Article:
Red Hat bets on Open Hybrid Cloud

Calling cloud computing one of the biggest revolutions in information technology history, Red Hat’s Paul Cormier signaled the company’s intention to focus its efforts on it-specifically hybrid cloud.

“CIOs and IT managers, they have one of the most critical decisions to make right now,” Cormier, Red Hat’s (Nasdaq: RHT)executive vice president and president of products and technologies, told a packed auditorium during his keynote at Red Hat Summit and JBoss World 2012. “It could be the most critical decision they make in this decade.”

That decision, he said, is how to move to the cloud.

CIOs Have Three Options for Leveraging Cloud

Cormier outlined three options that CIOs have to leverage cloud for their business:

1. Throw out your legacy infrastructure and start from scratch. The drawbacks, of course, are easy to spot: not all apps will fit this model and there’s a huge cost to boot.

2. Add a cloud silo. This, Cormier said, is what VMware wants you to do. “It’s frankly all VMware can do and that’s why they want you to do it,” he said. “It’s even more lock-in with less control. It’s lock-in by the new generation of vendors.

3. Build an open hybrid cloud. “We think it’s really the only way to go,” Cormier said. “You utilize all your existing resources in building your cloud. It’s not just capacity from Red Hat or VMware or Microsoft, but we take advantage of capacity from whatever you’re running. And it’s on your terms. You have complete control of your infrastructure both technologically and economically.”

The idea, Cormier said, is to create a single, consistent application environment that spans on-premise, virtual, private cloud and public cloud deployments.

“Consistent storage and the ability to manage pieces across that infrastructure is key,” he said. “Only two companies can make this a reality today: Microsoft and Red Hat. We’re the open source choice for that transition. They’re the legacy proprietary choice. You choose.”

Red Hat plans to leverage its full portfolio of products to bring this vision of an easy on-ramp to open hybrid cloud computing to bear: Red Hat Enterprise Linux (RHEL), Red Hat Enterprise Virtualization, Red Hat Storage, JBoss Enterprise Middleware, Red Hat CloudForms and Red Hat OpenShift Platform-as-a-Service (PaaS).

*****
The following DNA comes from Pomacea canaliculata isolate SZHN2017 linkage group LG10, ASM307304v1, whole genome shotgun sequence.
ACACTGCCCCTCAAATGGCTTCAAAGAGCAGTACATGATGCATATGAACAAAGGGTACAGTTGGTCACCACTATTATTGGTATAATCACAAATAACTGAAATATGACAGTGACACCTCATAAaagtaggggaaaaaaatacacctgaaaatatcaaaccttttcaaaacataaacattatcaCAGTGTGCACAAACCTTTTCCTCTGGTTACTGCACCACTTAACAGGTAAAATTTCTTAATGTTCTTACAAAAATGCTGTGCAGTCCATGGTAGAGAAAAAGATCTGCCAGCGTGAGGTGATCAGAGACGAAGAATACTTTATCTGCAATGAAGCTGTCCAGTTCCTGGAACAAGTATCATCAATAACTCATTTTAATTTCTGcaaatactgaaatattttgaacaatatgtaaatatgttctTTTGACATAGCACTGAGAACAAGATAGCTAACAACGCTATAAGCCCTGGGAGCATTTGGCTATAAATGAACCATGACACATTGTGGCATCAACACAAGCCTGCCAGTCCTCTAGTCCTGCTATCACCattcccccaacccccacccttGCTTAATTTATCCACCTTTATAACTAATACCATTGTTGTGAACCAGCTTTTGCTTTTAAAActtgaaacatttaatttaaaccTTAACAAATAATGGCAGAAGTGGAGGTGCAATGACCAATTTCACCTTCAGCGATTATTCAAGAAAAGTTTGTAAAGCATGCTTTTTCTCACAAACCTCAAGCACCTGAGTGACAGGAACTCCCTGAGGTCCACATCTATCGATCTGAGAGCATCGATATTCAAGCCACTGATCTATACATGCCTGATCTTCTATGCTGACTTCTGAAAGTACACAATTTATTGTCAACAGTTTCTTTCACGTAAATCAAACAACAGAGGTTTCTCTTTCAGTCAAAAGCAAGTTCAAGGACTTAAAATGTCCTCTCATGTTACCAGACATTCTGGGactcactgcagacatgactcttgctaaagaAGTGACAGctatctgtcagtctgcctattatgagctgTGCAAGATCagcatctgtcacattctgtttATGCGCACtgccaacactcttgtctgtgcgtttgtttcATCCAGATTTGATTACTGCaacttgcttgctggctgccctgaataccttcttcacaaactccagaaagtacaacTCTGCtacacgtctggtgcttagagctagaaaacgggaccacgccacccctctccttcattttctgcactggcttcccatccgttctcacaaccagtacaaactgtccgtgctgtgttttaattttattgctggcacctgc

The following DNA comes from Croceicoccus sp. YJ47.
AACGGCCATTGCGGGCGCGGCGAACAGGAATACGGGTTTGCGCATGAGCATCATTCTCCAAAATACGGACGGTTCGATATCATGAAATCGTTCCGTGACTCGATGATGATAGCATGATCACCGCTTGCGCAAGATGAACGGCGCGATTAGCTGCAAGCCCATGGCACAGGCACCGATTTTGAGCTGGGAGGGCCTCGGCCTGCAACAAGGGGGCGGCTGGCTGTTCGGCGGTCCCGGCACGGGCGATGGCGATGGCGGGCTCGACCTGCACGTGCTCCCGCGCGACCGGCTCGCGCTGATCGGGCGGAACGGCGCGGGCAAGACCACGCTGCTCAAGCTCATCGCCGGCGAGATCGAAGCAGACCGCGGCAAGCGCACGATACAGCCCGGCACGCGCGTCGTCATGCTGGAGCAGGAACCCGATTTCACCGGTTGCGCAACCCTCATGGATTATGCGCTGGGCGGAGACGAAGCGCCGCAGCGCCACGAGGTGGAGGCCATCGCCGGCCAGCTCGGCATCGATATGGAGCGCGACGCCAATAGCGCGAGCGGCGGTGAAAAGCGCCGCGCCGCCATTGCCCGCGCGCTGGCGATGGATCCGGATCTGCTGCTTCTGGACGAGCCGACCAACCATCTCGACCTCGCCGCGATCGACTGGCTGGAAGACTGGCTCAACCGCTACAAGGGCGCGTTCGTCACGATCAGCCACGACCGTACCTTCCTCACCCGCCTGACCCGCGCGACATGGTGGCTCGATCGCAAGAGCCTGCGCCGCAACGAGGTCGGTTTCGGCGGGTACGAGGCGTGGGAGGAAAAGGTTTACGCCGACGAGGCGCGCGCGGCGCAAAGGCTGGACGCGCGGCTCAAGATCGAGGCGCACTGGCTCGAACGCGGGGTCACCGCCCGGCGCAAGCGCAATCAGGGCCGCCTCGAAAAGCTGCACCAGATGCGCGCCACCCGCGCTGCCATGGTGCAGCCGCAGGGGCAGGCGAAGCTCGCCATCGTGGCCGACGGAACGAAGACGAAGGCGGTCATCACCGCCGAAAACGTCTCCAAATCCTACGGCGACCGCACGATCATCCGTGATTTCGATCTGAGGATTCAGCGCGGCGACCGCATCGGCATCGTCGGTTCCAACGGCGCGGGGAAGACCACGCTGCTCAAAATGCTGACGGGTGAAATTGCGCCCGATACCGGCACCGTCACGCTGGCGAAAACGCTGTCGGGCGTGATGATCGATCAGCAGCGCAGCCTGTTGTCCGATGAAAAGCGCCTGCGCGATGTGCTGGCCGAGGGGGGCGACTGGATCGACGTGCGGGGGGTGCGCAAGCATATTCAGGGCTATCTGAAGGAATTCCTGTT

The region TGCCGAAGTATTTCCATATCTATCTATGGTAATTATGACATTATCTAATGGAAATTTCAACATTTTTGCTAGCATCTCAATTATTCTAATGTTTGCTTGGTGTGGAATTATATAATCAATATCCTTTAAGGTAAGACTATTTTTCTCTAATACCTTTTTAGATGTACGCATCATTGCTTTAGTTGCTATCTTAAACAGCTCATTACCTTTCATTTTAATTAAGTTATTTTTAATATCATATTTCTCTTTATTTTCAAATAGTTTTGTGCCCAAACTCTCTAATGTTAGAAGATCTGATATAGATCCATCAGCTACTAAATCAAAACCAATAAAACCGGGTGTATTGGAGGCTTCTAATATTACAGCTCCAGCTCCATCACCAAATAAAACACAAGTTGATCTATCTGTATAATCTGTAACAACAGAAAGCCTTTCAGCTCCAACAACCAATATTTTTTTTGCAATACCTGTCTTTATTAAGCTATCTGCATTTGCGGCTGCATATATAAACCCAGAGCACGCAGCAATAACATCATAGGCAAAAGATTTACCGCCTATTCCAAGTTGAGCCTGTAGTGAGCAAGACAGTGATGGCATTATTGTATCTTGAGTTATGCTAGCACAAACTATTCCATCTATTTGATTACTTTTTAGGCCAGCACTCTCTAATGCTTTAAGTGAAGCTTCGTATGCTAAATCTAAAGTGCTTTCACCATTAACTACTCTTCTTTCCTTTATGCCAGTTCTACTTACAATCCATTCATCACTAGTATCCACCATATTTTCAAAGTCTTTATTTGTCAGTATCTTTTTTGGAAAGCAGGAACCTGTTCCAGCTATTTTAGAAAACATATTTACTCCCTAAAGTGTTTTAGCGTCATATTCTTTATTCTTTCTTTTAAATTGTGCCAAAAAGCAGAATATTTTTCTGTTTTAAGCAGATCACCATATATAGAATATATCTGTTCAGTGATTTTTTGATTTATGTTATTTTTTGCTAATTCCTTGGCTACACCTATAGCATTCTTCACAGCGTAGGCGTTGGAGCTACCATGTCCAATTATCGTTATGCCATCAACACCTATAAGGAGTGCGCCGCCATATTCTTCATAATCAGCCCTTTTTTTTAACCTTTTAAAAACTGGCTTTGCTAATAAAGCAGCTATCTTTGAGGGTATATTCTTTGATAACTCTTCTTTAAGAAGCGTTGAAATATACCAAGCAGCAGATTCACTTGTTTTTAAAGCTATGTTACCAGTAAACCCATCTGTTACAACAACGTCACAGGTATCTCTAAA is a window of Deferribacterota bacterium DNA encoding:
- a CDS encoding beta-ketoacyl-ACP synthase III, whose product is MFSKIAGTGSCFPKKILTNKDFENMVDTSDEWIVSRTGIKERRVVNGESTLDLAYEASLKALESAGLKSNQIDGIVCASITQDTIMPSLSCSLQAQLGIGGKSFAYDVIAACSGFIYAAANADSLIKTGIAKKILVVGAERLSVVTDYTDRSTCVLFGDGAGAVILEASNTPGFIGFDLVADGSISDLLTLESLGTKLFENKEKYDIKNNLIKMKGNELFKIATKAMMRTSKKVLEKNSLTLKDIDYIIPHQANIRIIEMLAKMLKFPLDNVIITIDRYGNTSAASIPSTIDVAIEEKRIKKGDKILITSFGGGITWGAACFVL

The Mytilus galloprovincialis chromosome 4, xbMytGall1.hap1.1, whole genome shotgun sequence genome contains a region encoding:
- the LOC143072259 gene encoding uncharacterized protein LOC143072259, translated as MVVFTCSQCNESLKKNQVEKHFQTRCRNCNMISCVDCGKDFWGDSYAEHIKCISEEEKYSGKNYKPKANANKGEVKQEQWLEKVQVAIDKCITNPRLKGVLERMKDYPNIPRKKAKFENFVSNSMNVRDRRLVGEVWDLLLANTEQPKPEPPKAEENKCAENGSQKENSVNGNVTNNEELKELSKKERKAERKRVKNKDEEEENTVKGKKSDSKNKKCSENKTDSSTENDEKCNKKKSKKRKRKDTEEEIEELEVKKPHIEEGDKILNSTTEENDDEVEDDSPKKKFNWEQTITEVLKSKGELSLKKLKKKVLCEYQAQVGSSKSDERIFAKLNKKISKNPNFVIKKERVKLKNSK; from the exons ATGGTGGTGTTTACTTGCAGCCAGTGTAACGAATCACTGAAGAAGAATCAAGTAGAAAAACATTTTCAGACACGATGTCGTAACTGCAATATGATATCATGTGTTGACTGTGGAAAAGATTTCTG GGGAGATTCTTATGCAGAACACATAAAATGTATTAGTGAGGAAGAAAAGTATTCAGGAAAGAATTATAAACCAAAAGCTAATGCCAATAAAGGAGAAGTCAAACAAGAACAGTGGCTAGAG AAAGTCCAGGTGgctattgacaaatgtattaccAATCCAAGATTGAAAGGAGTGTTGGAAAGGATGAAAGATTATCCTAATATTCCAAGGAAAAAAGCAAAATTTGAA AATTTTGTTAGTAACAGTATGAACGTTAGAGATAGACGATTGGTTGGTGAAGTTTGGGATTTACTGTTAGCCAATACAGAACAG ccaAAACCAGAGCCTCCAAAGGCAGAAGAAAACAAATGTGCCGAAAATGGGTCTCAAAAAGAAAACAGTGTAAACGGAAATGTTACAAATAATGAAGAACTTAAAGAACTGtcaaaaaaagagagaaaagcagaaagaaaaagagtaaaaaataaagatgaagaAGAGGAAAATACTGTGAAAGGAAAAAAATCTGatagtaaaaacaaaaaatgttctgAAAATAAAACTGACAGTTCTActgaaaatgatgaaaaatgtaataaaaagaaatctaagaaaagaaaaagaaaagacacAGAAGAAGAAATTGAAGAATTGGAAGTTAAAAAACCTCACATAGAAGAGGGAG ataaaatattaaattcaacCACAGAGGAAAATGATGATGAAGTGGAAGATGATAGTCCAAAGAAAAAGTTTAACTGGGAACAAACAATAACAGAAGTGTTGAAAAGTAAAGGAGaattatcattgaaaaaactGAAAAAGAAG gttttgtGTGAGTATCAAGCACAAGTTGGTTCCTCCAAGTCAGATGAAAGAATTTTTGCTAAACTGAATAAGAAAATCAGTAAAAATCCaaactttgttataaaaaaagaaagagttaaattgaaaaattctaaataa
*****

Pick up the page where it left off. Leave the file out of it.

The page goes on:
Cormier unveiled four products and services based on that portfolio: OpenShift Enterprise PaaS, Red Hat Hybrid Infrastructure-as-a-Service (IaaS), Red Hat Cloud with Virtualization Bundle and Red Hat Storage.

Red Hat plans to attack the enterprise PaaS market from two directions: IT operations and DevOps. First, this summer, Red Hat will bring together Red Hat CloudForms, RHEL, Rehd Hat Enterprise Virtualization and JBoss Enteprise Middleware to create a CloudShift ITOps PaaS designed to give enterprise developers the speed and agility of PaaS while also addressing the governance and operational requirements of enterprise IT. Later this year, Red Hat plans to expand with an OpenShift DevOps environment.

Cormier said the Red Hat Hybrid IaaS solution will be the industry’s first open hybrid cloud solution for enterprises. It will include software for deploying and managing a hybrid cloud. Red Hat Enterprise Virtualization will provide the virtualization management component, while CloudForms provides cloud management, governed self-service and systems management. RHEL will provide the guest operating system. Red Hat plans to include public cloud hours from leading providers in the future.

Red Hat Cloud with Virtualization Bundle is intended to help users who have not yet virtualized their infrastructure move to the cloud quickly by combining virtualization and cloud management into the same project cycle. It packages Red hat Enterprise Virtualization and Red Hat CloudForms.

“The market is 50 per cent virtualized today,” says Brian Stevens, Red Hat CTO and president, worldwide engineering. “Ninety percent of that is on VMware, it’s safe to say. Ten percent or less of RHEL is virtualized. Linux has just been so hyper-efficient on hardware already that customers have been able to get really effective use of their capital resources without virtualizing.”

Now, with the agility and efficiency offered by cloud computing, the opportunity to help those RHEL users virtualize and move to the cloud at the same time is great, Stevens says.

The final piece of Red Hat’s plan is Red Hat Storage, the company’s scale-out, open source storage software for the management of unstructured data using industry-standard x86 servers across on-premise, cloud or hybrid environments.

Red Hat Storage Server 2.0 is immediately available. Red Hat plans to make the OpenShift Enterprise PaaS ITOps solution, Hybrid IaaS solution and Cloud with Virtualization bundle available this summer. The OpenShift Enteprise PaaS DevOps solution is expected later this year.

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